– If I’m not mistaken you recorded the album in different cities and countries so, would you mind to elaborate a bit on how did this whole process go? Basically you mastered and mixed it while on tour, I guess it may have been a bit challenging for you…

For a band that’s touring all year long for the past thirteen years (and presently) it is a real challenge to plan studio sessions. We have to schedule time off in a place where the studio is available, so it has to be planned months ahead. Then if we don’t have time to finish the studio work during our initial session, we have to wait months for another session often in a different place. So that’s how this album wound up being recorded in five cities, three countries and two different continents haha! We began the record in Canada in late June 2011, just after returning from our first tour in Russia. Within 9 days we didn’t finish all tracking, so we made plans to return to the same Canadian studio. Then just as we were going to return, the studio had to move locations and we weren’t able to record. We continued on tour for several more months not knowing when we could finish the album, until finally we were able to do another session in Arkansas in 2012. We then had to wait again until beginning of 2013 at a studio in Pennsylvania to do a last couple of vocal tracks and all of our mixing… the mixing couldn’t be finished during the time we had booked, so we were still doing that up to the last minute this June… sending songs via internet and emailing changes we wanted to the engineer! Meanwhile our friends in Volgograd, Russia recorded the Russian narration which we’d written in English and they translated, and they captured with portable recorder the ambient sounds of the modern city we wanted, which brings the listener up to 2013 as the album closes. Then we mastered the record also via internet, with a guy in Portland, Oregon. It was a really chaotic way to do things! But in the end we managed to get the record really just as we’d envisioned it, which is pretty miraculous.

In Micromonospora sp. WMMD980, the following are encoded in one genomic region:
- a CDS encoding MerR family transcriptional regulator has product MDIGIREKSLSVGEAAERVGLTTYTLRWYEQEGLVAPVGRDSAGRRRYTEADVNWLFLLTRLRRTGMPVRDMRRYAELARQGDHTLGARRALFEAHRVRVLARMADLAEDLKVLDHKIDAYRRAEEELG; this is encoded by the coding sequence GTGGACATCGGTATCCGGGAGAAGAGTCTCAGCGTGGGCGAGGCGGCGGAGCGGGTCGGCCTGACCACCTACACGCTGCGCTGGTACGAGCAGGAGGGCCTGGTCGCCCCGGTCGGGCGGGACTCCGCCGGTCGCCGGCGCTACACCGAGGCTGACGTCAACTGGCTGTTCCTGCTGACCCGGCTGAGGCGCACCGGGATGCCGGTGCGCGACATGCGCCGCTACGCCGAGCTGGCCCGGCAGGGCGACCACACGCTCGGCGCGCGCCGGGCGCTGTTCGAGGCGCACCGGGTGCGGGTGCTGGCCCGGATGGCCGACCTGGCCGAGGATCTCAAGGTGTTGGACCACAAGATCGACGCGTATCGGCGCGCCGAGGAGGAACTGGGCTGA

– If I’m not mistaken on previous albums you used some old songs, but on your new record all of them are now. Could you say your fans could actually notice this when listening to the album? How different are the current JUCIFER to the JUCIFER that wrote some of those old songs featured on previous releases?

On our earlier albums we always included a few songs which were really incredibly old. Both of us were writing as far back as the 80’s; so for example ‘Pontius of Palia’ was written by Edgar around 1988, though it first was released in 2006! We always used these old songs when they suited the story of an album, because we liked them and thought they were worth having documented. But of course our oldest songs as individuals came from a time when we didn’t have an audience or even a band. They’re simple. Stuff we played in our respective rooms at home, you know? They are cool songs, but as compared to anything we’re writing now, it’s like maybe the difference between riding your tricycle as a child and driving a sports car later on. If I look back at our albums, there are always some of these old songs alongside more sophisticated or at least current, adult-written songs we were actually playing. The current Jucifer is very different from those 80’s songs we sprinkled into the albums, but not so different from what we’ve always been since being a band… though better, we hope, after 20 years haha!


– You have always had a recognizable sound, but never done the same album twice. Is this something you keep in mind or do you just let things flow naturally?